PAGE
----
It can be more effective than glute bridges—and you can do them right at your desk.
By DANIELLE ZICKLJUL 29, 2019
- According to a new study published in PeerJ—the Journal of Life and Environmental Sciences, squeezing your glutes for 15 minutes a day can help increase your power, endurance, and strength.
- Doing glute squeezes each day can also help prevent injury.
- Glute squeezes are easy to add to your everyday routine, since you can do them anywhere: at work, while watching TV, during your commute, etc.
When it comes to strength training, your glutes are an important muscle group to work. Not only can having strong glutes help give you the power you need to run faster, but you’ll prevent injury as well.
And while glute bridges probably come to mind as one of the best exercises, new research out of Wichita State University suggests that there’s a more effective—and convenient—way to build muscle: gluteal squeezes.
Yep, simply squeezing your glutes. No weight required—or even the need to get up off your chair.
The eight-week study, published in PeerJ—the Journal of Life and Environmental Sciences, involved 32 participants who first had hip and glute girth and strength measurements taken. Then, they performed a vertical jump, broad jump, and timed single-leg bridges.
Next, they were randomly assigned to two groups: one performed gluteal squeezes for 15 minutes a day and the other performed bilateral bridges (a.k.a. glute bridges) for 15 minutes a day. Participants from each group could perform the exercises in either one 15-minute session or multiple times a day as long as their total time added up to 15 minutes.RELATED STORIESThis Glute Workout Will Help You Stay Injury FreeHow to Best Combine Strength Training and RunningNo, You Don’t Have to Lift Heavy to Get Stronger
To perform the gluteal squeezes, participants were instructed to sit up straight and squeeze their glutes as hard as they could for five seconds before relaxing and repeating. For proper form, they were instructed to sit with their hips and knees at a right angle, knees shoulder-width apart, and the insides of their feet together.
Researchers found that those who performed gluteal squeezes increased their hip extension—or glute—strength by 16 percent compared to an 11 percent increase in those who performed glute bridges. Gluteal girth also increased in the group who performed gluteal squeezes. Both groups saw about the same amount of improvement in their single-leg bridge endurance and jump power.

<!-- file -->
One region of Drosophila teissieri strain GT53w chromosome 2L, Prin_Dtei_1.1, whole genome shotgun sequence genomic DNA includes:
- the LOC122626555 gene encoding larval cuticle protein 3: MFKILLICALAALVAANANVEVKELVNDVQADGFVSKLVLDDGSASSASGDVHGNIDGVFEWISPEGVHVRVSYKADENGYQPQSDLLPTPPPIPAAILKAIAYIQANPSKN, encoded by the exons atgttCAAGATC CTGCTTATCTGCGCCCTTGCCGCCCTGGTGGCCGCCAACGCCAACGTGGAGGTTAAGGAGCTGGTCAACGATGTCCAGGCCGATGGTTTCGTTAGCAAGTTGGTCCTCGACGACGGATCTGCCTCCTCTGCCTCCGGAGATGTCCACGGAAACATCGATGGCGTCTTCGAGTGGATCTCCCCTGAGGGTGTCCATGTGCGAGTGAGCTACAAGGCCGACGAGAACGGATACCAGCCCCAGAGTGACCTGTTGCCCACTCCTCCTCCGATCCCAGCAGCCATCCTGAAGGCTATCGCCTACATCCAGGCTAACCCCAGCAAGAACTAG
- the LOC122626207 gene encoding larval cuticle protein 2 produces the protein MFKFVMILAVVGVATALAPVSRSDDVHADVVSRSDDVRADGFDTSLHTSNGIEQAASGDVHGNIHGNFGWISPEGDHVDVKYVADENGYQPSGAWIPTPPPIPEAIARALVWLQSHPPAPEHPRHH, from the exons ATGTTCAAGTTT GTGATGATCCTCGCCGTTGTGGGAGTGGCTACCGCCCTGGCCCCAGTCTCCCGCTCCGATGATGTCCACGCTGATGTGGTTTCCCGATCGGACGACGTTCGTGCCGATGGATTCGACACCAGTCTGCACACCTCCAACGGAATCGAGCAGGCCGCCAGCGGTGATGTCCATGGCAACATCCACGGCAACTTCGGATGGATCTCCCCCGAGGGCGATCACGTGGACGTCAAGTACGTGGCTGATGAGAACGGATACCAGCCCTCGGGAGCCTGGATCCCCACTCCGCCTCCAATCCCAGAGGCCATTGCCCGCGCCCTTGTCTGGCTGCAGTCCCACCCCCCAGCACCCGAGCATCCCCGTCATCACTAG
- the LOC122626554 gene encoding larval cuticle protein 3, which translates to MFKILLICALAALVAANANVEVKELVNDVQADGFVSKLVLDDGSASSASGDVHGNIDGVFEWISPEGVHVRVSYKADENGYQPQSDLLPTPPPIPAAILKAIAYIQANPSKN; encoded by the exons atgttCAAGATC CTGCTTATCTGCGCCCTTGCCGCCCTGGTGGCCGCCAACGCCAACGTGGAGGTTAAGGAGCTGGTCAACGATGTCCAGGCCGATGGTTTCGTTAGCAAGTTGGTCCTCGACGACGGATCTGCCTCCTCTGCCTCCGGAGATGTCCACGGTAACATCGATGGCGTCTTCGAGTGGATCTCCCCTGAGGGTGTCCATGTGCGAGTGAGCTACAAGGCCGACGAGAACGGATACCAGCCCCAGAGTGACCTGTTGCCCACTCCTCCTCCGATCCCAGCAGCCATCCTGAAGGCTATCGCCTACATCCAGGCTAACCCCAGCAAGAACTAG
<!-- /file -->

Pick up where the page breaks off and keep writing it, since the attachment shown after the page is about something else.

There are several possible reasons for these differences between each group, according to Bryan J. Lehecka, Ph.D., D.P.T., an associate professor in Wichita State University’s department of physical therapy. One is that while doing glute bridges, muscles other than your glutes—your hamstrings, for example—can sub in and do more work. With glute squeezes, the only possible muscles that can do the work are your glutes.
The second potential reason is that glute squeezes are simply more convenient, Lehecka told Runner’s World. Participants who performed glute squeezes were 13 percent more compliant with their exercises than participants who performed glute bridges.
“[This is] likely because squeezes can be weaved into daily activity so easily,” he said. “They can be done on a commute, in a classroom, on the couch, in a waiting room, at work, etc.”
[Blast through a series of HIIT sessions to boost running strength and prevent injury with the IronStrength Workout.]
Gluteal function in the form of jump power, endurance, and strength are incredibly important for athletes like runners, according to Lehecka.
“Deficits or relative weaknesses have been linked to patellofemoral pain—the most frequent running injury—ACL injury, low back pain, sacroiliac joint dysfunction, medial tibial stress syndrome, and more,” he said.
Gluteal power, endurance, and strength are the “cornerstones to performance,” as well.
“Good athletes use their legs,” Lehecka said. “Great athletes use their glutes.”DANIELLE ZICKL Associate Health & Fitness EditorDanielle specializes in interpreting and reporting the latest health research and also writes and edits in-depth service pieces about fitness, training, and nutrition.